Orbán’s cabinet decides to extend state of emergency with relation to immigration
“On the recommendation of the Minister of Interior, the Hungarian government has decided to extend the state of emergency declared because of mass immigration by six months, until 7 March 2018”, Government Spokesperson Zoltán Kovács informed Hungarian news agency MTI in the recess of Wednesday’s cabinet meeting.
Mr. Kovács pointed out that at last week’s cabinet meeting, Minister of Interior Sándor Pintér had recommended that the state of emergency, which was due to expire on 7 September, should be extended.
The Government Spokesperson highlighted: “During the summer it was proven that the threat of terrorism in Europe has increased as a result of mass immigration, and accordingly strict border controls continue to be necessary in the interests of the security of the Hungarian people”.
Mr. Kovács also told the press that during its meeting on Wednesday, the Cabinet had reviewed the most recent developments in the proceedings launched by the European Commission with relation to the rule of law in Poland, and determined that Poland is a victim of double standards.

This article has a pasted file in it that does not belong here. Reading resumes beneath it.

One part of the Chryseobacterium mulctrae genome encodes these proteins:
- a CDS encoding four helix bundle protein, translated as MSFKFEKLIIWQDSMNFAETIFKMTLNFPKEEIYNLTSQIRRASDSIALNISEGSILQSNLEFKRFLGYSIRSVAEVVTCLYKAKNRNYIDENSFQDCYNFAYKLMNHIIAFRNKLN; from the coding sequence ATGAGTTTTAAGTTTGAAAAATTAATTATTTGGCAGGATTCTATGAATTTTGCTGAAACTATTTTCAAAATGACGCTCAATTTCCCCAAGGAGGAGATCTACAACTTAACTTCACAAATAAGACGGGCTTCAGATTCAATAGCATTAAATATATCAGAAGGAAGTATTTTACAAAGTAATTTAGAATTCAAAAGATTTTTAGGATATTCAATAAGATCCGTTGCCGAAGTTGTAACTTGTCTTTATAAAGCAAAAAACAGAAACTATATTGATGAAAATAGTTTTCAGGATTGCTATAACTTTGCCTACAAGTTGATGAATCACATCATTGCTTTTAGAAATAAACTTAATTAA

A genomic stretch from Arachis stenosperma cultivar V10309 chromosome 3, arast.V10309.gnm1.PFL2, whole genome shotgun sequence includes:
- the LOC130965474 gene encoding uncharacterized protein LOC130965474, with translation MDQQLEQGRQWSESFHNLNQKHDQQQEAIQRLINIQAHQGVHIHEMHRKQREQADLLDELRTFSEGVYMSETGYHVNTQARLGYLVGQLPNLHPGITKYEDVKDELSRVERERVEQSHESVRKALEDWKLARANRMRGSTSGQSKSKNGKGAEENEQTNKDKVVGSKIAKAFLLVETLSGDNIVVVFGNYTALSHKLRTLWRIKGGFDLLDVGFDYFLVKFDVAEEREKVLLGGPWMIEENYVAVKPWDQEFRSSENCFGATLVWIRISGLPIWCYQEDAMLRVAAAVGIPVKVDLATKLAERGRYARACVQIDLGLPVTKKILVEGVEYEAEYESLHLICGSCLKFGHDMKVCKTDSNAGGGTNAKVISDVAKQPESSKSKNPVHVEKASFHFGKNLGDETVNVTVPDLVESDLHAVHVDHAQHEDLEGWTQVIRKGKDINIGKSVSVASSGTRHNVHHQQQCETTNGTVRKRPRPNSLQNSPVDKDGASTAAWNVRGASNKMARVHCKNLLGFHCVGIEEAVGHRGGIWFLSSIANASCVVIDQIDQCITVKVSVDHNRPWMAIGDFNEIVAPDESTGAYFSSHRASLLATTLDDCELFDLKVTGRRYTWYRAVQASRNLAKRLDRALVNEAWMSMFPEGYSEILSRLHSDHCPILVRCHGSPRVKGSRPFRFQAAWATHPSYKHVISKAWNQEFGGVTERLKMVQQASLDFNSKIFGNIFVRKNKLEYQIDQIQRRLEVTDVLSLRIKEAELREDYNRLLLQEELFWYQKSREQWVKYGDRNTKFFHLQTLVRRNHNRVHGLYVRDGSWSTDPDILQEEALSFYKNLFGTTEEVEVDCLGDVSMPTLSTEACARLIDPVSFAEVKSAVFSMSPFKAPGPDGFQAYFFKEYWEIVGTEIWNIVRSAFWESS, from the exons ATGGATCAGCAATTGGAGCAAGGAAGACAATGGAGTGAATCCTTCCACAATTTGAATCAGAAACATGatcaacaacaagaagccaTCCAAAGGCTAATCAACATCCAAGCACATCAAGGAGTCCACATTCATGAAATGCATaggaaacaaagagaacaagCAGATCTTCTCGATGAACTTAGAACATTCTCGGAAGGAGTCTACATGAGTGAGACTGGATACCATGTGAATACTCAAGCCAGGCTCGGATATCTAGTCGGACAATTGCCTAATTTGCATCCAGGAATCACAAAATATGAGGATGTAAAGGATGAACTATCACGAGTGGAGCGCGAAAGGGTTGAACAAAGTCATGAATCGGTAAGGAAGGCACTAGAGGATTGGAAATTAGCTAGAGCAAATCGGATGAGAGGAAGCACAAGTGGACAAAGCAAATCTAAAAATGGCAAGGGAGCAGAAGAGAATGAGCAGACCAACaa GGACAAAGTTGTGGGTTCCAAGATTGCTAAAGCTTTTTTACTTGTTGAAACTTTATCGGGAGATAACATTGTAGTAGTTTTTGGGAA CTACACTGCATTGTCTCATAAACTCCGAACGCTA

“The Hungarian Government is critical of the European Commission’s decision, because it has been proven clearly that in practice the member states of the European Union are not judged according to equal terms”, he said.
“The Government of Hungary rejects the application of double standards on principle, and calls on the Commission to be the protector of the treaties in accordance with its mandate, and stop dealing with political issues”, the Government Spokesperson said.
As we wrote yesterday, Hungary must identify, screen and detain any terrorist suspect from the European Union, and efforts must concentrate on averting a terrorist attack, not only from the east, but from the west, too, a government official has said. Pál Völner, parliamentary state secretary for justice, said that given the spread of terrorist attacks in western Europe, Hungarian law enforcement must be ready to catch terrorist suspects from the EU.